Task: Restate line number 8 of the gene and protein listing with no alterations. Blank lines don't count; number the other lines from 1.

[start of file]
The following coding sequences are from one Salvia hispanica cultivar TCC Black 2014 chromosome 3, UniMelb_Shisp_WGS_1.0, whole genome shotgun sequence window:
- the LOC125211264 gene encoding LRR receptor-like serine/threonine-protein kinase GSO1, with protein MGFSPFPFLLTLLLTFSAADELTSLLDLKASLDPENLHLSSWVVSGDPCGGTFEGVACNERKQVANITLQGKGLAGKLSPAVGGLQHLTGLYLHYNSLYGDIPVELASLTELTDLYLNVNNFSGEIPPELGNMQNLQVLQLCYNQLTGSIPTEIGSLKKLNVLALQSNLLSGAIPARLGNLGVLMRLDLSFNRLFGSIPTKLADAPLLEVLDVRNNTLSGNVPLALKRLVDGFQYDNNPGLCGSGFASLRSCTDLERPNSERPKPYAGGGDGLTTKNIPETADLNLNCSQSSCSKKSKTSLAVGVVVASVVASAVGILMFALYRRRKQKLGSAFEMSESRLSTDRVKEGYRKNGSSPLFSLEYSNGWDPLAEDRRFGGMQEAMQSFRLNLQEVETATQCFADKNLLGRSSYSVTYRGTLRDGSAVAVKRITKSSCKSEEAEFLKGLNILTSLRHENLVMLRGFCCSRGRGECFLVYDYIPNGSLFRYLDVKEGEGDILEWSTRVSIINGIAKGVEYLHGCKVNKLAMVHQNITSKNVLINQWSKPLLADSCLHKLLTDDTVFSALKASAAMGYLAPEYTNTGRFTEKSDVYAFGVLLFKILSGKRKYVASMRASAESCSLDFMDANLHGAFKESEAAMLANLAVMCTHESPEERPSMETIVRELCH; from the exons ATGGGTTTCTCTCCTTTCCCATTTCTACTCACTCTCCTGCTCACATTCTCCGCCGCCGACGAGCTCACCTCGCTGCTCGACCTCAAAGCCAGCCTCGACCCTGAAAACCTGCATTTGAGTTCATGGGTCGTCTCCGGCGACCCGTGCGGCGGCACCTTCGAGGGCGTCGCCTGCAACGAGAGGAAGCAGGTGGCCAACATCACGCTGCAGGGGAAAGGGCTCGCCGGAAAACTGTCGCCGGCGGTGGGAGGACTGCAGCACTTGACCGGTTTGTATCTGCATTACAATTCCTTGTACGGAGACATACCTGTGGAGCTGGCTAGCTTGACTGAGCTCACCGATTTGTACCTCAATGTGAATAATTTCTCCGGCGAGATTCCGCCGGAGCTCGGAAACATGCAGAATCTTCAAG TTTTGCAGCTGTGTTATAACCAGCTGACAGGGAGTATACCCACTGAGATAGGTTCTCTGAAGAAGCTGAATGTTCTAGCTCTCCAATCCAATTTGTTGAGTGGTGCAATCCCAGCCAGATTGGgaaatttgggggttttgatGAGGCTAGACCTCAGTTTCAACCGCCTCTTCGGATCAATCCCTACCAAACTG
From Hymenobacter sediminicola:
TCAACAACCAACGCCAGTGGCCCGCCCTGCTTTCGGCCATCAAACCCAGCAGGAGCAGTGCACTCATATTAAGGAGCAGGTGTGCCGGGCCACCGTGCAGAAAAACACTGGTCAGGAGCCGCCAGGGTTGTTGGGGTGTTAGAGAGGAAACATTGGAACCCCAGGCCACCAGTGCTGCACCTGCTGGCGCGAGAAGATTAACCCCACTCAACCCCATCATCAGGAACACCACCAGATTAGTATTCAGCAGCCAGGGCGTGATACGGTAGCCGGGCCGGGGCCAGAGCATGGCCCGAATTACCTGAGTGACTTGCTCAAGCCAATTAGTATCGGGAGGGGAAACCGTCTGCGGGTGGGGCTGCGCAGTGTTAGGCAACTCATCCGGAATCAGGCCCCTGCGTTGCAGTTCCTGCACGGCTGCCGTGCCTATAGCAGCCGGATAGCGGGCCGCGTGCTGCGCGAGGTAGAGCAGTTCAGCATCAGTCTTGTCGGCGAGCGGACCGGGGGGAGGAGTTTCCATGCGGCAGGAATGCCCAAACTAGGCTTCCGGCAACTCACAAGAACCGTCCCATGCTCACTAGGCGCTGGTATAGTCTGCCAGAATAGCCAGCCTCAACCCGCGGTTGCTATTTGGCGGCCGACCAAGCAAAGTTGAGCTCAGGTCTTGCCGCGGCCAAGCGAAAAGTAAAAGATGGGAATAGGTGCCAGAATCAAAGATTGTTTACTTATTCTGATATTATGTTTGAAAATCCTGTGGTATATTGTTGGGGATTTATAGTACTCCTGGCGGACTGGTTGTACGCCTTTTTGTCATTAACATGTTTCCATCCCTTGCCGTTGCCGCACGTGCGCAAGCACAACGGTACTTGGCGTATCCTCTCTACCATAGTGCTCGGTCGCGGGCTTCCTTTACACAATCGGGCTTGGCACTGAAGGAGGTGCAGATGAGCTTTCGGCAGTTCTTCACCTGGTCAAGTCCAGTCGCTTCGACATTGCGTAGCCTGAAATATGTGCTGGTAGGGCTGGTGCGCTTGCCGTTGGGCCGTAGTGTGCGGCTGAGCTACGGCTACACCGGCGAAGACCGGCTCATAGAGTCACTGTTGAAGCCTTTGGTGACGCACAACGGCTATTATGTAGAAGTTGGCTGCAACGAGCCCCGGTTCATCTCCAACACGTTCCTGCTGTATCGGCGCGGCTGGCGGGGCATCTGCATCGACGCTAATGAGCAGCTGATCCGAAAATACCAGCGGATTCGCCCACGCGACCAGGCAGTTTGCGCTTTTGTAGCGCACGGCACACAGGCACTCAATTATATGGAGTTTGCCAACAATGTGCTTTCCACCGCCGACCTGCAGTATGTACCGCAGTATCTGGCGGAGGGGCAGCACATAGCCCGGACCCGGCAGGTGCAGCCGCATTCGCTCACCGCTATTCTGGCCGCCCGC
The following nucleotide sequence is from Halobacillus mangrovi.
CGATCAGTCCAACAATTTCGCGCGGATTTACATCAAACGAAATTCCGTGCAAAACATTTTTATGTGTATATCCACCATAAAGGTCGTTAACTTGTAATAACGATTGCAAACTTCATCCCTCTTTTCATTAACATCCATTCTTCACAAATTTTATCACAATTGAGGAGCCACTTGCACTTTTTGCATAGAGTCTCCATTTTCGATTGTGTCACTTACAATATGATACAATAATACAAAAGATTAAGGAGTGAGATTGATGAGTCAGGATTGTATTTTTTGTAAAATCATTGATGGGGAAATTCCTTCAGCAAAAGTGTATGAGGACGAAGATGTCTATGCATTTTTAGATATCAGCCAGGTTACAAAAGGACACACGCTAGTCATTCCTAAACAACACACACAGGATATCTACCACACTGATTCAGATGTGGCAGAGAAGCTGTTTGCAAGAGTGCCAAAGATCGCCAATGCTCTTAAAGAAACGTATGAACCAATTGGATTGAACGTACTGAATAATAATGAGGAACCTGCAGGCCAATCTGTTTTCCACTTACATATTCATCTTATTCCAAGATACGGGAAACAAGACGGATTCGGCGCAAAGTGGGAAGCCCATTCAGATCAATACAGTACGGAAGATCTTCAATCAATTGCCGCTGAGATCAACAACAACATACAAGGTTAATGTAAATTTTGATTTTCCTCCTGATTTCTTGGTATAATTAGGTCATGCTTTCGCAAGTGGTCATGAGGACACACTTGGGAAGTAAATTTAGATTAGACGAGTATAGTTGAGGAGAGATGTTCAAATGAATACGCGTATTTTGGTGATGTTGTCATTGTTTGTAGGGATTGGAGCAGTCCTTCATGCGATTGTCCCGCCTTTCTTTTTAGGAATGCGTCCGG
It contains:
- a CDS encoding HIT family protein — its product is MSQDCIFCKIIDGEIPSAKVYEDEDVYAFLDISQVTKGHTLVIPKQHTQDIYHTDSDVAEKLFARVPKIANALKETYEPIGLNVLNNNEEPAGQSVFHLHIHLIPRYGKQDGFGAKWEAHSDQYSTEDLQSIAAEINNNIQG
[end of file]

- a CDS encoding HIT family protein — its product is MSQDCIFCKIIDGEIPSAKVYEDEDVYAFLDISQVTKGHTLVIPKQHTQDIYHTDSDVAEKLFARVPKIANALKETYEPIGLNVLNNNEEPAGQSVFHLHIHLIPRYGKQDGFGAKWEAHSDQYSTEDLQSIAAEINNNIQG